In conducting this research, it was my privilege to hear fifty-three young people from three countries describe to me their journeys with mental illness. Together we explored what it was like living with a mental health problem; their subsequent adjustment problems due to the social stigma associated with mental illness; how they became alienated or self-marginalized because of the symptoms of the illness; and the social consequences they experienced because of the stigma. The youth were excited to have the opportunity to share their stories and express what was important to them about their experiences. They were firmly committed to telling their stories so that newly diagnosed youth or those beginning to feel "different" from the norm would have a chance to know that others feel the same way. The youth also wanted to encourage a more generous understanding of mental illness, one that includes less judgment and stigma. They opened their hearts so that others would open their minds to reduce negative labels and stigma. It is with this aim that I share their stories.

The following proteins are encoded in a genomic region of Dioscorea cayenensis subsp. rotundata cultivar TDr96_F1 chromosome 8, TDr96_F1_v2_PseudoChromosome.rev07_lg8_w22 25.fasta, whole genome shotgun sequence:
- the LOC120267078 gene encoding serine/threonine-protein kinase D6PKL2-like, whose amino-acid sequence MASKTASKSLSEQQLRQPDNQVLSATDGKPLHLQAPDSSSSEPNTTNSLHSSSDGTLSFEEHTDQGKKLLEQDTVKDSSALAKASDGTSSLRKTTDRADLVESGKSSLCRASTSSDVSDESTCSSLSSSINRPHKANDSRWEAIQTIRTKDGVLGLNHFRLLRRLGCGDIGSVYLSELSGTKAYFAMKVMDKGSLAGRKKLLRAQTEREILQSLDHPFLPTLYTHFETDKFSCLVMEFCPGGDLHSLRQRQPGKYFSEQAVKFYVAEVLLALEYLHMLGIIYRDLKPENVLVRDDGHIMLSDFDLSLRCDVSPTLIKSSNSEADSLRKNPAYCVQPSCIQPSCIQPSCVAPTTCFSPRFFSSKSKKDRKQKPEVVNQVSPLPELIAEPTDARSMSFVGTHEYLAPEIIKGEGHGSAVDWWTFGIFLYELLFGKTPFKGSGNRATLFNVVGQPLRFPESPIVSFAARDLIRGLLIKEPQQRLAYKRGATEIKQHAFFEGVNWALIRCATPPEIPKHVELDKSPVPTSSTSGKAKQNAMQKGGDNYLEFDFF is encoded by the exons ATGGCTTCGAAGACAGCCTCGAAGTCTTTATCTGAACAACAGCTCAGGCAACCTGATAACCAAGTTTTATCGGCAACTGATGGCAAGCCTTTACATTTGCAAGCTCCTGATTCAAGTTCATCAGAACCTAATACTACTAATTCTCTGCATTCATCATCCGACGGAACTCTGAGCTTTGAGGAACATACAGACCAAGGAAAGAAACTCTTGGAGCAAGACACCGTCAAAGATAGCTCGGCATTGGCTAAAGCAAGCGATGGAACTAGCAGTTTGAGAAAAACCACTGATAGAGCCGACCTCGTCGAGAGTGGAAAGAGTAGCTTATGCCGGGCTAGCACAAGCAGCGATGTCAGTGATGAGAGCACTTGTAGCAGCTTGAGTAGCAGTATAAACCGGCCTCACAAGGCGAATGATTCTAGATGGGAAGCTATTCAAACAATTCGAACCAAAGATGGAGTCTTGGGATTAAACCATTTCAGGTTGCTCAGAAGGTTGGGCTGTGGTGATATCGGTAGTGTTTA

I would like to start by explaining my interest in young people experiencing mental health problems. As a result of several years of research, clinical work, advocacy, systems reviews, systems planning, evaluation, and discussion on the topic of youth and mental illness/wellness, I was impressed by the positive contributions that young people made to their own adaptation and recovery processes. I was particularly interested in their resilience in the face of being labelled with a mental health problem. For instance, these youth still managed to contribute to society, even though they felt stigmatized and initially frightened by the process of receiving a diagnosis and intervention. Further, I was impressed by their complete willingness to enhance our understanding by bravely sharing their stories. Their goal was to help other youth who might not be receiving the support they needed, or who were experiencing their first episode or emergence of a mental health problem and did not know whom to turn to. Finally, these young people were concerned about the future and were steadfastly working toward both personal and societal/community goals. All of these factors attracted my interest and curiosity.